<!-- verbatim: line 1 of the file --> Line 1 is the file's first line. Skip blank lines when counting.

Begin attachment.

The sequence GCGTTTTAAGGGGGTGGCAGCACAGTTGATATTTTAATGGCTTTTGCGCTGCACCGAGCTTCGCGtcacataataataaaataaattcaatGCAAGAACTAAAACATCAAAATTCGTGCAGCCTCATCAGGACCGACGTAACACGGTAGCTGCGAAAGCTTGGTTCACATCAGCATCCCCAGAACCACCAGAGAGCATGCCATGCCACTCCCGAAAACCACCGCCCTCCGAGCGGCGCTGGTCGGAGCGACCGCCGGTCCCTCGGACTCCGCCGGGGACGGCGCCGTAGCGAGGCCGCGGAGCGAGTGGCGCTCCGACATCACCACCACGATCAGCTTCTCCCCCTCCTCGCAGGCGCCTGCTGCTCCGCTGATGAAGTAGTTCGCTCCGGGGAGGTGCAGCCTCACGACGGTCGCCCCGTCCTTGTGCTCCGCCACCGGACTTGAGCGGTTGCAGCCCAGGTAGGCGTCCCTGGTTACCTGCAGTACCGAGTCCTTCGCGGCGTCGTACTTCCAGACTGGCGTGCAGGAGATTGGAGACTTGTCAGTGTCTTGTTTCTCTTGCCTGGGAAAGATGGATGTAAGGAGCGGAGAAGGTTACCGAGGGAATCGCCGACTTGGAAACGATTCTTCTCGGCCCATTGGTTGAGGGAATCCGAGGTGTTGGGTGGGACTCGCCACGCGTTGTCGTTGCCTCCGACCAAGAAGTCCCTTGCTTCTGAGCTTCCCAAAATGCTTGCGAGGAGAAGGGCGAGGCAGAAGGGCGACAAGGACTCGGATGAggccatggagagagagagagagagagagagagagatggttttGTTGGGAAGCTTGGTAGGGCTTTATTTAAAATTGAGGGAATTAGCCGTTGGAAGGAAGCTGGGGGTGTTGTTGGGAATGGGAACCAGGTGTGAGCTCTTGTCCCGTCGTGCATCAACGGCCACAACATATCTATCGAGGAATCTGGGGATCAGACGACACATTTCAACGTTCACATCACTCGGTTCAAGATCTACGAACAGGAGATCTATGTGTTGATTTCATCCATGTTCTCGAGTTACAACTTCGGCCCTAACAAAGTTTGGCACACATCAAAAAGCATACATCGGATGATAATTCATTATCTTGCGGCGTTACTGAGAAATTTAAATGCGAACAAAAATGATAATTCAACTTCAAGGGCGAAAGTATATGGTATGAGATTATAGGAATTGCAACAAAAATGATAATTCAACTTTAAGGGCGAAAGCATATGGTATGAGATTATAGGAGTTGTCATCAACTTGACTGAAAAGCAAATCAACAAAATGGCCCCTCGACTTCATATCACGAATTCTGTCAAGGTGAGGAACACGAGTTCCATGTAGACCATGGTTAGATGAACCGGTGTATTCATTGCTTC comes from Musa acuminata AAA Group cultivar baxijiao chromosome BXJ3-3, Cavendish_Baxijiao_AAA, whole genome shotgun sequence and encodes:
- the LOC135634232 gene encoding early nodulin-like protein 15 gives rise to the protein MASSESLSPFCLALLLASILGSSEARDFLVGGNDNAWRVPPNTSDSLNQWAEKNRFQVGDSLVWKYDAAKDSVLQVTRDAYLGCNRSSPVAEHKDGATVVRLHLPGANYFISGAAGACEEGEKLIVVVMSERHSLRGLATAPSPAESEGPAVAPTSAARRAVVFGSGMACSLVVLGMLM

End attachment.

The sequence GCGTTTTAAGGGGGTGGCAGCACAGTTGATATTTTAATGGCTTTTGCGCTGCACCGAGCTTCGCGtcacataataataaaataaattcaatGCAAGAACTAAAACATCAAAATTCGTGCAGCCTCATCAGGACCGACGTAACACGGTAGCTGCGAAAGCTTGGTTCACATCAGCATCCCCAGAACCACCAGAGAGCATGCCATGCCACTCCCGAAAACCACCGCCCTCCGAGCGGCGCTGGTCGGAGCGACCGCCGGTCCCTCGGACTCCGCCGGGGACGGCGCCGTAGCGAGGCCGCGGAGCGAGTGGCGCTCCGACATCACCACCACGATCAGCTTCTCCCCCTCCTCGCAGGCGCCTGCTGCTCCGCTGATGAAGTAGTTCGCTCCGGGGAGGTGCAGCCTCACGACGGTCGCCCCGTCCTTGTGCTCCGCCACCGGACTTGAGCGGTTGCAGCCCAGGTAGGCGTCCCTGGTTACCTGCAGTACCGAGTCCTTCGCGGCGTCGTACTTCCAGACTGGCGTGCAGGAGATTGGAGACTTGTCAGTGTCTTGTTTCTCTTGCCTGGGAAAGATGGATGTAAGGAGCGGAGAAGGTTACCGAGGGAATCGCCGACTTGGAAACGATTCTTCTCGGCCCATTGGTTGAGGGAATCCGAGGTGTTGGGTGGGACTCGCCACGCGTTGTCGTTGCCTCCGACCAAGAAGTCCCTTGCTTCTGAGCTTCCCAAAATGCTTGCGAGGAGAAGGGCGAGGCAGAAGGGCGACAAGGACTCGGATGAggccatggagagagagagagagagagagagagagatggttttGTTGGGAAGCTTGGTAGGGCTTTATTTAAAATTGAGGGAATTAGCCGTTGGAAGGAAGCTGGGGGTGTTGTTGGGAATGGGAACCAGGTGTGAGCTCTTGTCCCGTCGTGCATCAACGGCCACAACATATCTATCGAGGAATCTGGGGATCAGACGACACATTTCAACGTTCACATCACTCGGTTCAAGATCTACGAACAGGAGATCTATGTGTTGATTTCATCCATGTTCTCGAGTTACAACTTCGGCCCTAACAAAGTTTGGCACACATCAAAAAGCATACATCGGATGATAATTCATTATCTTGCGGCGTTACTGAGAAATTTAAATGCGAACAAAAATGATAATTCAACTTCAAGGGCGAAAGTATATGGTATGAGATTATAGGAATTGCAACAAAAATGATAATTCAACTTTAAGGGCGAAAGCATATGGTATGAGATTATAGGAGTTGTCATCAACTTGACTGAAAAGCAAATCAACAAAATGGCCCCTCGACTTCATATCACGAATTCTGTCAAGGTGAGGAACACGAGTTCCATGTAGACCATGGTTAGATGAACCGGTGTATTCATTGCTTC comes from Musa acuminata AAA Group cultivar baxijiao chromosome BXJ3-3, Cavendish_Baxijiao_AAA, whole genome shotgun sequence and encodes: